When you travel, you hear this phrase thrown about often: “I’m an ex-pat.” I started wondering, what does that mean? Who is an expatriate? What is the difference between being an ex-pat and being an immigrant?

So I went to trusty wikipedia and received this definition: is often used in the context of professionals sent abroad by their companies. To me, ex-pat sounds negative, but I guess it’s not. And it seems like it shares some similarities with being an immigrant. Both have moved countries by choice. Both are citizens of a certain country residing in a country not their own. Both appreciate their new culture, and both hold onto traditions and ties from their old.

But there are key differences. An ex-pat is a skilled worker, so capable of doing a job that they are sent by their company to empower the work force in another country. The immigrant flees, the ex-pat is sent. The immigrant is attempting to make a new home in a foreign country. If the ex-pat becomes accustomed to the customs of his new culture, it is due to passive acculturation, not any active attempt on his part. He considers himself to be away from home, and he is acutely aware of the fact that one day he will return.

We hear pastors talk about how we are not citizens of this world, rather of heaven. But until I thought of an ex-pat, it did not resonate so strongly with me. I always thought, “oh, we’re not citizens, we’re just visitors.” But we’re not. We are ex-pats. We are skilled workers, sent with a specific purpose to a new country. We have a home, and we are appreciating, not aculturating, in our new surroundings. This is our one time, our one big chance.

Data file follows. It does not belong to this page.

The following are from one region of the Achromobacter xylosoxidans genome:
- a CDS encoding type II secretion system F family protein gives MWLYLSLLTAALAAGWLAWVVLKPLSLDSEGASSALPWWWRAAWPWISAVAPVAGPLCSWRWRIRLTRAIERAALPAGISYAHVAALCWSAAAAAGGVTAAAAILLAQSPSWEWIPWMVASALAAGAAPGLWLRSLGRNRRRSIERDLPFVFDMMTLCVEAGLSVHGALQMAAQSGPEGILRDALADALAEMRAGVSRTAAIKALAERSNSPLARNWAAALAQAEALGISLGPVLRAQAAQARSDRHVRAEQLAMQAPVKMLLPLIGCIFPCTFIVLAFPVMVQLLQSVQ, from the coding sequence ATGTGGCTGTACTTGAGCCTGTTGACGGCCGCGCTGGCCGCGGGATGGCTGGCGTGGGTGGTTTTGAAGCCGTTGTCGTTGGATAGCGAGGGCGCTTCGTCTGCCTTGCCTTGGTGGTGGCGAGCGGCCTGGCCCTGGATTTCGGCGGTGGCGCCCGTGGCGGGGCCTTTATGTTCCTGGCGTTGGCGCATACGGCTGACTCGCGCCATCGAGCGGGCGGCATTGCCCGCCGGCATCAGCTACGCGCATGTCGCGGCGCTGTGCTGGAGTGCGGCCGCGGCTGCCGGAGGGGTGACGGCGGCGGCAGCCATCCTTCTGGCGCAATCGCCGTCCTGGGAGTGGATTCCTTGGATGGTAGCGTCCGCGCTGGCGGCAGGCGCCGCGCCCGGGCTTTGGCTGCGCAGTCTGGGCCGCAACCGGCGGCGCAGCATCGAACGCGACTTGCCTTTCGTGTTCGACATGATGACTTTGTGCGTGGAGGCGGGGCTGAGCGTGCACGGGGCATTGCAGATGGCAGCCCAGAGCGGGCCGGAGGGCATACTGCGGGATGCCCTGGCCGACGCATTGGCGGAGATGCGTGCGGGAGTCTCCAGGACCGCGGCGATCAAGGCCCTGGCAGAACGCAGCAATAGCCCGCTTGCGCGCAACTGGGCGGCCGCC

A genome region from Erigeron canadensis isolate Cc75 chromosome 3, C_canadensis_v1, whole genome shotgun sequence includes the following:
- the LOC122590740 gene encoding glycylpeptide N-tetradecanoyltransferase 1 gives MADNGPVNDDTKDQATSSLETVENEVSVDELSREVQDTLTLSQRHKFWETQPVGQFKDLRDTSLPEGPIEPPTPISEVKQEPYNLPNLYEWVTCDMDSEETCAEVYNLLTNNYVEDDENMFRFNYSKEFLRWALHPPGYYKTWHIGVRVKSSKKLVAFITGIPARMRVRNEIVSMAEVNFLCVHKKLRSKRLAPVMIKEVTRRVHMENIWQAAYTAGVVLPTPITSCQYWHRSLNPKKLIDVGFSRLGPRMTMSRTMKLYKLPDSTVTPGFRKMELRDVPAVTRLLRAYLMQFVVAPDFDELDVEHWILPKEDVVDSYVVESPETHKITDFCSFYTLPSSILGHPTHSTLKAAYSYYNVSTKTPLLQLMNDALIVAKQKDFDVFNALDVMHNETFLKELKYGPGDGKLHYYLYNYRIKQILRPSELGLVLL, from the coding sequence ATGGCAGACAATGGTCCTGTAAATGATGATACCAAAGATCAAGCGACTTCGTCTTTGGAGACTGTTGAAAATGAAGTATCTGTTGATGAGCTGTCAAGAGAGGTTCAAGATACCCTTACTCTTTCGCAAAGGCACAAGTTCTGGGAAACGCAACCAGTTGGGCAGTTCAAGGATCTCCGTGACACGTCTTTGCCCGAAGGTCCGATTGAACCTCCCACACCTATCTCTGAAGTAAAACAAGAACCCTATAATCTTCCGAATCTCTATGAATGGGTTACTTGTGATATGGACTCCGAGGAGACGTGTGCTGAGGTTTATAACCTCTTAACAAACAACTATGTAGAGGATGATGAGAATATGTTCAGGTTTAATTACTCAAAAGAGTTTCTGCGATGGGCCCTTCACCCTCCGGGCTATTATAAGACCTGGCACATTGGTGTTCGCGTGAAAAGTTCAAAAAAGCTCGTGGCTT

About wordlytraveler

I am a simply a girl with a head full of ideas. I love reading blogs. I love traveling. Cooking. The beach. Stuff Kids say. Speech Therapy. Running. Yoga. God. DIY Projects. Painting. Books, especially children's books. You will find all of this and more on my blog. I hope to write every week, at least September-May. I welcome your feedback. Thanks for reading!
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2 Responses to Ex-Pats

  1. topiclessbar says:

    I’m American but I live in Asia, and I hear “ex-pat” used all the time. I use it myself. My friends here and I weren’t sent by anybody – being here is a choice. That said, none of us seem to be planning to stay here forever, which is why I don’t think anybody refers to it as “immigration.” Plus there’s sort of a romantic angle to saying “ex-pat,” because you get to feel like you’re part of the Lost Generation or something. I think that’s the key component. People just want to be called what Henry Miller was called.

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